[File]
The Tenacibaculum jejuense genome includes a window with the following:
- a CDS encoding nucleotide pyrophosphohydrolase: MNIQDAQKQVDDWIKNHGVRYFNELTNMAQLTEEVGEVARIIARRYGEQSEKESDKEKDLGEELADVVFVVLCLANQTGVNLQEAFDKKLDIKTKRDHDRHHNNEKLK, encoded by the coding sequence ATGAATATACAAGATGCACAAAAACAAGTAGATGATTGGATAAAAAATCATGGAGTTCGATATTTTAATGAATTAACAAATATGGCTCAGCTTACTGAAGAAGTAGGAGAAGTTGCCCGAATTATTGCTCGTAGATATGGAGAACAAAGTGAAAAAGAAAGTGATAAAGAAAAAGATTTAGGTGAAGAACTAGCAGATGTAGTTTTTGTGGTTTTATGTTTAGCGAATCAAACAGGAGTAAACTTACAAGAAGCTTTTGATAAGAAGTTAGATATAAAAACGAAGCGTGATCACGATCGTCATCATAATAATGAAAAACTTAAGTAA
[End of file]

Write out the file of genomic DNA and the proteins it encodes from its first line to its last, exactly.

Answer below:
The Tenacibaculum jejuense genome includes a window with the following:
- a CDS encoding nucleotide pyrophosphohydrolase: MNIQDAQKQVDDWIKNHGVRYFNELTNMAQLTEEVGEVARIIARRYGEQSEKESDKEKDLGEELADVVFVVLCLANQTGVNLQEAFDKKLDIKTKRDHDRHHNNEKLK, encoded by the coding sequence ATGAATATACAAGATGCACAAAAACAAGTAGATGATTGGATAAAAAATCATGGAGTTCGATATTTTAATGAATTAACAAATATGGCTCAGCTTACTGAAGAAGTAGGAGAAGTTGCCCGAATTATTGCTCGTAGATATGGAGAACAAAGTGAAAAAGAAAGTGATAAAGAAAAAGATTTAGGTGAAGAACTAGCAGATGTAGTTTTTGTGGTTTTATGTTTAGCGAATCAAACAGGAGTAAACTTACAAGAAGCTTTTGATAAGAAGTTAGATATAAAAACGAAGCGTGATCACGATCGTCATCATAATAATGAAAAACTTAAGTAA